Last month, She Shreds headed to Anaheim, California for the NAMM, the music industry’s largest conference and trade show for new instruments, sound, and event technology. Check out some of our favorite guitars—and bass—among this year’s selection.

Guitars:

courtesy of Spalt Instruments

Fisherman and His Soul Guitar — Spalt Instruments
From afar, the “Fisherman and His Soul,” guitar by Vienna’s Spalt Instruments, looks glowy and inviting. But inside the instrument—positioned in a block of clear resin—there is a tiny baby doll surrounded by seashells and sporting a discontented look. The doll stared out at me from its frozen home as I walked by, and I knew we had to become better acquainted. Though I was aware of the risk of dropping this bizarre piece of modern art, I found it played quite nicely. The Fisherman and His Soul guitar is a great example of how art and practicality can (sort of) intersect to create something both magical and manageable. —LW

The Ruby Slippers Raven Classic — Tom Anderson
After playing Tom Anderson’s Raven Superbird at NAMM last year, I became obsessed; I ultimately contacted the company to obtain that exact guitar. The Ruby Slippers Raven Classic guitar presented at NAMM this year is very similar, but it has an updated tremolo system that allows you to bend both up and down, while holding its tuning like a champ. Like the Superbird, the Ruby Slippers has an offset body similar to a Jazzmaster, but it’s quite light, and it has a short scale neck tons of tone options. It’s like a tiny, well-behaved beast in your hands; a beautiful and inspiring guitar to play.  —LW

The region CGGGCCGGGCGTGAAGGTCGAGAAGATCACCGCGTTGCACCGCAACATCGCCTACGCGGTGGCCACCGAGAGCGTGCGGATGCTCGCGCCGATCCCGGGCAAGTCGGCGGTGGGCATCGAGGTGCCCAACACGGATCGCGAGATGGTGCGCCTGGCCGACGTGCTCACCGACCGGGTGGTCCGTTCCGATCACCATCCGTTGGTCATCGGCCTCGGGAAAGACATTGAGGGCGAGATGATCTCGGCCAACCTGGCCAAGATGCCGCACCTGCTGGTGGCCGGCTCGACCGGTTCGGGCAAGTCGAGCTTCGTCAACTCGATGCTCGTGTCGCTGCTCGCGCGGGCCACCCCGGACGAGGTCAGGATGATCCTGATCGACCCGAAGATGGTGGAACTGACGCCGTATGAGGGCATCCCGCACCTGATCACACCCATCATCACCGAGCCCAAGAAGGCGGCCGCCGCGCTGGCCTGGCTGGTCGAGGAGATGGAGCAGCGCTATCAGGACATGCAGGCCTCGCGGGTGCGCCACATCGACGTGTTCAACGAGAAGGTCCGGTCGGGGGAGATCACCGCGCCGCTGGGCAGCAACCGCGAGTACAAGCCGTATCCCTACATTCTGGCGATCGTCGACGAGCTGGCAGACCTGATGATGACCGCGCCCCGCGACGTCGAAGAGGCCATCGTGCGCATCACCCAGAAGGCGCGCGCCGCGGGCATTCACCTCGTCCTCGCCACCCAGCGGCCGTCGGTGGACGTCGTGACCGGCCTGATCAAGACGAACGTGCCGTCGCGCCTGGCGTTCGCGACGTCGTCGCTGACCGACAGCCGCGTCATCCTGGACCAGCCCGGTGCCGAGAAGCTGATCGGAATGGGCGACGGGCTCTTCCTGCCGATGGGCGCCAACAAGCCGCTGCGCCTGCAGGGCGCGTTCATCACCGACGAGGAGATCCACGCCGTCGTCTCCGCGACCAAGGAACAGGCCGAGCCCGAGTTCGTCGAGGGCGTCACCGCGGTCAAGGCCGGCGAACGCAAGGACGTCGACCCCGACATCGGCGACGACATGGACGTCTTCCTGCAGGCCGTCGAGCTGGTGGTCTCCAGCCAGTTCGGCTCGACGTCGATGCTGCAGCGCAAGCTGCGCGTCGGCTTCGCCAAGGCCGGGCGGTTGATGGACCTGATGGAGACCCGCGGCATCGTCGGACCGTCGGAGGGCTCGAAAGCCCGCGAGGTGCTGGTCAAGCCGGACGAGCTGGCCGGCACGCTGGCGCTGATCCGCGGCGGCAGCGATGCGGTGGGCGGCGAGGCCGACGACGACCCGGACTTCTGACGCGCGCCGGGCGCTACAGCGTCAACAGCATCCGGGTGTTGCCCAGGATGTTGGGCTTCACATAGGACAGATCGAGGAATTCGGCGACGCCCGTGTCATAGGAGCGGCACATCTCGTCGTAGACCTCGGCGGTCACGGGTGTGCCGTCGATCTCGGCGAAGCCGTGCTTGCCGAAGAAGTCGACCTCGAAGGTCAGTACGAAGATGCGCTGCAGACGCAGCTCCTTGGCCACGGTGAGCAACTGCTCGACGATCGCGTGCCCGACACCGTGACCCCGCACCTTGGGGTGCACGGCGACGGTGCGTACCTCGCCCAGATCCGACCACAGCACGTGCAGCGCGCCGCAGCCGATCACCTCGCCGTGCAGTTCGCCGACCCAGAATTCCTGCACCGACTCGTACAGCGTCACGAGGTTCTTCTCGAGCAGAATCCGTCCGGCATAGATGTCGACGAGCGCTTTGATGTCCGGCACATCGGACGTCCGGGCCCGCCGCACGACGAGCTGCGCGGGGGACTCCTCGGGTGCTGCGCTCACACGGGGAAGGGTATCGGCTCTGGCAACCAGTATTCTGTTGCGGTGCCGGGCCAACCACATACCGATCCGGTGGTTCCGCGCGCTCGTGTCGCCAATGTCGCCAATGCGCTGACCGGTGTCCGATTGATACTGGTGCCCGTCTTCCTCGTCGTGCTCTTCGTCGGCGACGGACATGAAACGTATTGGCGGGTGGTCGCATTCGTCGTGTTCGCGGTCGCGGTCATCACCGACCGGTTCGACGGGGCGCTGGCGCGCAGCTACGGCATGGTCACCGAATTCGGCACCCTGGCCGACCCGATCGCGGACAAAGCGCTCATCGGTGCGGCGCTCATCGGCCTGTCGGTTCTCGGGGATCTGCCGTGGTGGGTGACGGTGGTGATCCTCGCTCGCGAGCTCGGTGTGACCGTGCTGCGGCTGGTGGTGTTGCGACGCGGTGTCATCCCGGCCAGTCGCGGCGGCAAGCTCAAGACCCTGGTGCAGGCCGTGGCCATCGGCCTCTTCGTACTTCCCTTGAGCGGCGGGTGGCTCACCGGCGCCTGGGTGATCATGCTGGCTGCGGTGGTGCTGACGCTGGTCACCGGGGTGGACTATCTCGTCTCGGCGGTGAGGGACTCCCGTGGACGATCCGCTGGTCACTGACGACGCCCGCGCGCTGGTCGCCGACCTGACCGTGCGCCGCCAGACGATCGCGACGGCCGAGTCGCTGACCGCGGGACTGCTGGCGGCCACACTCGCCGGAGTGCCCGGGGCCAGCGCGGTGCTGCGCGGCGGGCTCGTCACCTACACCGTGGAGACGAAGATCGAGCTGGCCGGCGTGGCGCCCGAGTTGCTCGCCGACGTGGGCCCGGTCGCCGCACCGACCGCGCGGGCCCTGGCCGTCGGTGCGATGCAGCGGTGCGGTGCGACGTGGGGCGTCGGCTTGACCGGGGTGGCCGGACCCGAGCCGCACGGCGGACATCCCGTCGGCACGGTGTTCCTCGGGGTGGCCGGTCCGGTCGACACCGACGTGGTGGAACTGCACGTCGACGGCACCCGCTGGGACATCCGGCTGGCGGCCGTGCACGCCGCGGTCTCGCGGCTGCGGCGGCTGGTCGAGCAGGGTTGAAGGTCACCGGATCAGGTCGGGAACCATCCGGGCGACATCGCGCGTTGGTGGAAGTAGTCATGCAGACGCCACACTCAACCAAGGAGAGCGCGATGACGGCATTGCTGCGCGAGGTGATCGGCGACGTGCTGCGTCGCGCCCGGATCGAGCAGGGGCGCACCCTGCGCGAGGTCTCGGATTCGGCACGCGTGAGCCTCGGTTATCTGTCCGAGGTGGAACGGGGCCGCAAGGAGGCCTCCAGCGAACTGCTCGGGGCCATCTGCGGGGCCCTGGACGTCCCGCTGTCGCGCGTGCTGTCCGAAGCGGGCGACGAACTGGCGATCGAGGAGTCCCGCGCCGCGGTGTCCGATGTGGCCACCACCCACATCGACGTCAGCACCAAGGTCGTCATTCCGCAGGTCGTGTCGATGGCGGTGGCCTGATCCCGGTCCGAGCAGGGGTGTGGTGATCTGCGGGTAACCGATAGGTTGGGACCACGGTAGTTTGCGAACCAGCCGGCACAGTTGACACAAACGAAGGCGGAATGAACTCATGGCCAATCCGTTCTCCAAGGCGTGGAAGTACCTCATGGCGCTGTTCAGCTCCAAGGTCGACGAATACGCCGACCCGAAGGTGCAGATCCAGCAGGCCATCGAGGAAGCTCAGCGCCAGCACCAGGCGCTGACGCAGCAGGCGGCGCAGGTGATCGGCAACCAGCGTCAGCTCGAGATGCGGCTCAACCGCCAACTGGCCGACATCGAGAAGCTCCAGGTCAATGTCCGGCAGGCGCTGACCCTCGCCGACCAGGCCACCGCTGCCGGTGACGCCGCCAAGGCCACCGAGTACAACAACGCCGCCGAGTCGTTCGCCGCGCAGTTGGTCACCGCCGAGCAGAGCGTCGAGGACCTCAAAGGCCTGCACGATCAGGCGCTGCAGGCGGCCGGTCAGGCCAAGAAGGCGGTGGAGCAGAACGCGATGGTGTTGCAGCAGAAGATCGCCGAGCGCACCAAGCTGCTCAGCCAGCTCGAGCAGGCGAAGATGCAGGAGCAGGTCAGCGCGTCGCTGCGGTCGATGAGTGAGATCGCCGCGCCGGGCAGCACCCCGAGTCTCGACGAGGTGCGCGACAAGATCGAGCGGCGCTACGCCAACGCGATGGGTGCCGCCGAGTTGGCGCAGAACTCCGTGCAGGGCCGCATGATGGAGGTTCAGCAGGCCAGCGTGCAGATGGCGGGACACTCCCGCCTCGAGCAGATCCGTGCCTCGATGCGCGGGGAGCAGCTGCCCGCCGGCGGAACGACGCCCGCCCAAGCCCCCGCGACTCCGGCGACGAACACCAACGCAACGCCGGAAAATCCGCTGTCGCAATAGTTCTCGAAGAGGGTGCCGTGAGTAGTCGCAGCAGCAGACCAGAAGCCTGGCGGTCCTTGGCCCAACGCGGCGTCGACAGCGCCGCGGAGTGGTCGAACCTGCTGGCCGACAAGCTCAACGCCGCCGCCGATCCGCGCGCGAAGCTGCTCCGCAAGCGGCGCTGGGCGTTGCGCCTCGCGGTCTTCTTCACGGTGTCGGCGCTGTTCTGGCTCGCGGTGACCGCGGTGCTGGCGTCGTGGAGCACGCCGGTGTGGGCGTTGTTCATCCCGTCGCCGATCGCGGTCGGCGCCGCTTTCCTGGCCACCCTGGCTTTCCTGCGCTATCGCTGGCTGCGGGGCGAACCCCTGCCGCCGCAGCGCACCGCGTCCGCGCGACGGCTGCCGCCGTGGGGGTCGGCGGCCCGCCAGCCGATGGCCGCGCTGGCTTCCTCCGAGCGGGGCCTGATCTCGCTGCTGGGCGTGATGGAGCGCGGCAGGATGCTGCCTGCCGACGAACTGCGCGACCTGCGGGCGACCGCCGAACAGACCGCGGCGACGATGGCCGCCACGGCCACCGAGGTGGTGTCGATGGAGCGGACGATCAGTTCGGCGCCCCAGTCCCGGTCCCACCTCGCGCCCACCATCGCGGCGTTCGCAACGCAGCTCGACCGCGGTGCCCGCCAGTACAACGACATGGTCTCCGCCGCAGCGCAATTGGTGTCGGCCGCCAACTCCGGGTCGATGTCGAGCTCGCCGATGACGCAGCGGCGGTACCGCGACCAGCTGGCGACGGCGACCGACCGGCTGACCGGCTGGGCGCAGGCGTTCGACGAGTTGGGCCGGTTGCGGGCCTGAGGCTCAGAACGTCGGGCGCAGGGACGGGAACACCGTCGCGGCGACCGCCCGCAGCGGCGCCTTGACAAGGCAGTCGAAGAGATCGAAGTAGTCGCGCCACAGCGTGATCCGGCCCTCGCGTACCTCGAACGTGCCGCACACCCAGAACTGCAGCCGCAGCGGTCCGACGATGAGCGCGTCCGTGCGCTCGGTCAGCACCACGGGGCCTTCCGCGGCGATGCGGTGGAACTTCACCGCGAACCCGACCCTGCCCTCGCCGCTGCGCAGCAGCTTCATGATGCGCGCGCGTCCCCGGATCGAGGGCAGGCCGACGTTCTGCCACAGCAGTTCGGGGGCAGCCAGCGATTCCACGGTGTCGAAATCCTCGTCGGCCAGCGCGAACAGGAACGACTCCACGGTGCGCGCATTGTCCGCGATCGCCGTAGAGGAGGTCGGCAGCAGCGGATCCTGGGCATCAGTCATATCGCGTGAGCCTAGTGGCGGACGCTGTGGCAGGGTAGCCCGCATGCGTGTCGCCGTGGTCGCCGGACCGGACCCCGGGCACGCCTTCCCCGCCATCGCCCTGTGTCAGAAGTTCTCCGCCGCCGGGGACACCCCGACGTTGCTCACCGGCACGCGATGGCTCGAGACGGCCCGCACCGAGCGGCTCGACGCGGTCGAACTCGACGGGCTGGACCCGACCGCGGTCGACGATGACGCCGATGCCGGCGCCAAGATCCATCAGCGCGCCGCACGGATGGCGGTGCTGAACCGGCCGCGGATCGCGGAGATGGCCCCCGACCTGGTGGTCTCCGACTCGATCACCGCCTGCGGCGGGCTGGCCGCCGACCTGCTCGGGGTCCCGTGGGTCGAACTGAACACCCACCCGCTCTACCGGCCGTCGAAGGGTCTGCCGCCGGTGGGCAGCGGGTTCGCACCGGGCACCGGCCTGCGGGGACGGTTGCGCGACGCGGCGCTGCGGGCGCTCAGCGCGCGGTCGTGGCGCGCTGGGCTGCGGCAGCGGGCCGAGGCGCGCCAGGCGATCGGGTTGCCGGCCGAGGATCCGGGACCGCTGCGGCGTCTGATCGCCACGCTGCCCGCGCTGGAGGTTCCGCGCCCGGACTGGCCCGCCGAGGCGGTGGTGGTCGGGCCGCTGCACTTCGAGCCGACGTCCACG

courtesy Koll Guitars

The Super Cub — Koll Guitars
I had to stop in my tracks as I was walking past the Koll Guitars booth—these guitars are breathtakingly gorgeous. One of Portland’s many gems, Saul Koll has been making guitars for the last 30 years. His headstocks and bodies all have a signature shape, and they can accommodate many different designs. One of my favorite models was the Super Cub. There were three prototypes at NAMM of varying body woods and pickup/bridge combos—and a wild looking headstock. It’s lightweight, fun, and easy to play! —EP

SuperTone — Revelator Guitars
I hadn’t had a chance to play a SuperTone by Revelator Guitars until this year at the JHS booth, so I was really happy to finally pick one up. I really loved the classic look of this guitar, as well as its size, its ease of playability, and its Jazzmaster-style tremolo. I was also impressed by how lightweight it was. The body is more Strat size than Jazzmaster size, so you get the cool retro shape without additional weight. That’s my kind of guitar—Revelator nailed it! —EP

Bass:

courtesy Fodera

Emperor 6 Standard bass— Fodera
If you happen to be looking for six string bass…the Emperor 6 Standard by Fodera is a great pick. This creature is made out of beautiful pale ash wood, and I’m low-key obsessed with Fodera’s butterfly logo—which is displayed here as a mother-of-pearl inlay on the headstock. Fodera intentionally made the neck on the thinner side so it’s less tricky to navigate than most six string basses. It has a three-band EQ, so tone options are plentiful. Aesthetically this wild thing is on point and is surprisingly playable. —LW